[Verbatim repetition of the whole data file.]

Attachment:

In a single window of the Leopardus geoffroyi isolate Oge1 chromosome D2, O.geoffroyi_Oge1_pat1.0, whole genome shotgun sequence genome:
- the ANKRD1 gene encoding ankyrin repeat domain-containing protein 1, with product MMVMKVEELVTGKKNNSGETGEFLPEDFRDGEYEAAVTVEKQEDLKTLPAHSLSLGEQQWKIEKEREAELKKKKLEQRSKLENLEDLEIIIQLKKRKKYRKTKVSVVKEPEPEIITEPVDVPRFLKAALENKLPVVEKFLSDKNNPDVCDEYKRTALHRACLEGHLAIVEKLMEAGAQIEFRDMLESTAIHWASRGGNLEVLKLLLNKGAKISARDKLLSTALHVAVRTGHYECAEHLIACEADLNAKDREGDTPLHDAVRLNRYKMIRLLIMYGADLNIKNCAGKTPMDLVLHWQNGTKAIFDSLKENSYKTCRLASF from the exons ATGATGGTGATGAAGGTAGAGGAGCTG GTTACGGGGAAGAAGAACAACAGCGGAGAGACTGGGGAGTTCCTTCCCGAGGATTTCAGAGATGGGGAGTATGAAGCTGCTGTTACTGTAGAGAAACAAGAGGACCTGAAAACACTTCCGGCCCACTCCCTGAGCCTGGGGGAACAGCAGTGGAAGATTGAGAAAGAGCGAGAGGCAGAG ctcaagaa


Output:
In a single window of the Leopardus geoffroyi isolate Oge1 chromosome D2, O.geoffroyi_Oge1_pat1.0, whole genome shotgun sequence genome:
- the ANKRD1 gene encoding ankyrin repeat domain-containing protein 1, with product MMVMKVEELVTGKKNNSGETGEFLPEDFRDGEYEAAVTVEKQEDLKTLPAHSLSLGEQQWKIEKEREAELKKKKLEQRSKLENLEDLEIIIQLKKRKKYRKTKVSVVKEPEPEIITEPVDVPRFLKAALENKLPVVEKFLSDKNNPDVCDEYKRTALHRACLEGHLAIVEKLMEAGAQIEFRDMLESTAIHWASRGGNLEVLKLLLNKGAKISARDKLLSTALHVAVRTGHYECAEHLIACEADLNAKDREGDTPLHDAVRLNRYKMIRLLIMYGADLNIKNCAGKTPMDLVLHWQNGTKAIFDSLKENSYKTCRLASF from the exons ATGATGGTGATGAAGGTAGAGGAGCTG GTTACGGGGAAGAAGAACAACAGCGGAGAGACTGGGGAGTTCCTTCCCGAGGATTTCAGAGATGGGGAGTATGAAGCTGCTGTTACTGTAGAGAAACAAGAGGACCTGAAAACACTTCCGGCCCACTCCCTGAGCCTGGGGGAACAGCAGTGGAAGATTGAGAAAGAGCGAGAGGCAGAG ctcaagaa